|soda/pop/soft drink||soft drink/pop/fizzy drink/coke||In the Southeastern U.S., "coke" is often a generic name for soda, but in the rest of the U.S., "coke" refers only to Coca-Cola.|
|trash/garbage||rubbish/litter||In American English, "litter" specifically refers to small pieces of rubbish discarded in plain view (i.e., not in a trash can). The gerund "littering" is even more common.|
|vacation||holiday||"Holiday" in American English is roughly equivalent to "bank holiday" in British English. "Vacations" are either longer periods off from work/school (at least a week) or leisure trips.|
Same words, different meaning
- Asian, when used by itself to describe people, has different meanings across the English-speaking world.
- UK — Refers typically to people from the Indian subcontinent, including Pakistan, Bangladesh and Sri Lanka. People from the far east, including East Asia and South East Asia are often referred to as "East Asians".
- US, Canada — In US and Canadian government usage, refers to a person having origins in East Asia, South East Asia, or South Asia, including the Indian subcontinent. Popular Canadian usage generally mirrors government usage. However, popular US usage often excludes South Asians, especially in areas where South Asian communities are less visible than those of East or Southeast Asian ethnicities.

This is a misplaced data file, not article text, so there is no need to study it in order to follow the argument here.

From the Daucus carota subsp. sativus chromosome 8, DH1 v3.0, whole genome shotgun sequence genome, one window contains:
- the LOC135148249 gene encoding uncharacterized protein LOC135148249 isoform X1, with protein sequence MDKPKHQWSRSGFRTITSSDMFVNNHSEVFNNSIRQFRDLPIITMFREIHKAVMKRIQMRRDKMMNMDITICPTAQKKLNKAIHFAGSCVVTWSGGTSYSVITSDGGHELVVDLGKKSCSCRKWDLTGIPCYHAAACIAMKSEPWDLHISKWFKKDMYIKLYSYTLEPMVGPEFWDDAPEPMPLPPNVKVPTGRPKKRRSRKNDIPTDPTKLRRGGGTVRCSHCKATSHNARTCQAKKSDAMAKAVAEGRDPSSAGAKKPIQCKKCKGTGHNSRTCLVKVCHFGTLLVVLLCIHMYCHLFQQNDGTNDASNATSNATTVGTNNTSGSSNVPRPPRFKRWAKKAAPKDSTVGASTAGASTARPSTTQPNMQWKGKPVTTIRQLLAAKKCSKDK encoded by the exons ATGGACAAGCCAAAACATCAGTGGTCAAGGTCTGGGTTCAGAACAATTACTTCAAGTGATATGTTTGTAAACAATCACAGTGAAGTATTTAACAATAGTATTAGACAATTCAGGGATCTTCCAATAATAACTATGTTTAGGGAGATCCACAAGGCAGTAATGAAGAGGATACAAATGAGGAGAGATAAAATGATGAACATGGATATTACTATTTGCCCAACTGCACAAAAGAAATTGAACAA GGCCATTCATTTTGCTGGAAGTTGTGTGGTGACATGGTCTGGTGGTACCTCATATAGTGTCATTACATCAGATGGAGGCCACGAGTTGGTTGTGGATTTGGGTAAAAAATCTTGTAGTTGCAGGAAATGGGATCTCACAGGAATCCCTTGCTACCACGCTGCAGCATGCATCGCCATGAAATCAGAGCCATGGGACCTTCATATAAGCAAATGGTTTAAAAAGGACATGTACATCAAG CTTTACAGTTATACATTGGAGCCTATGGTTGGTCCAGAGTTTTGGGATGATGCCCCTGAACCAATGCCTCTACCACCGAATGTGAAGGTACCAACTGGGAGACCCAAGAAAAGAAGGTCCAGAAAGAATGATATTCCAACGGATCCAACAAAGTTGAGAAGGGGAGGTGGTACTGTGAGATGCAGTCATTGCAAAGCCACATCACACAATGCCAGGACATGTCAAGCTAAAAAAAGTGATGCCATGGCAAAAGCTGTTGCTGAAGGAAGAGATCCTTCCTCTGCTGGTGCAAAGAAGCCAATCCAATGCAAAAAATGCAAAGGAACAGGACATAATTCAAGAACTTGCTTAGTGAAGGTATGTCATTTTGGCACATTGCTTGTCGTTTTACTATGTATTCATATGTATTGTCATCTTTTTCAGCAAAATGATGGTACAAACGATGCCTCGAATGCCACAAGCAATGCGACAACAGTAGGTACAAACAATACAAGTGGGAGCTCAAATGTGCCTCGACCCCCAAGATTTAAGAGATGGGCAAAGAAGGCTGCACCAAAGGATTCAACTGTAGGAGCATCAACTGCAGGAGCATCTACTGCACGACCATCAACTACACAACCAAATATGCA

- Australia, New Zealand - Refers typically to people from East Asia or South East Asia, but can include the Indian subcontinent as well.
- US — Sport in general, as long as it is based on human physical competition (which generally excludes motorsports and mind sports). By extension, an athlete is any sportsperson by the preceding definition.
- Commonwealth — Sport consisting of track and field, cross country running, road running, and race walking. An athlete is a competitor in this sport. "Sportsperson" is used for the American concept of "athlete". No single American word captures the Commonwealth concept of "athlete"—running athletes are most often described as "runners", field athletes are generally described by their specific events, and race walkers are called by that exact term.
- Canada — Mixed usage, but tending more to the American norm, especially in the use of "athlete" to refer to any sportsperson.
- US — Generic term for post-secondary undergraduate education. An American student will "go to college" even if his or her institution is formally called a "college", "university", or some other term, and whether or not the school awards bachelor's degrees. This usage of "college" does not extend to graduate (UK: postgraduate) education, which is usually called "grad school".
- Canada — Mainly refers to a technical, career, or community college (US: "community college" or "junior college"). Canadians draw a sharp distinction between "going to college" (implying a technical or career college) and "going to university" (studying for a bachelor's degree).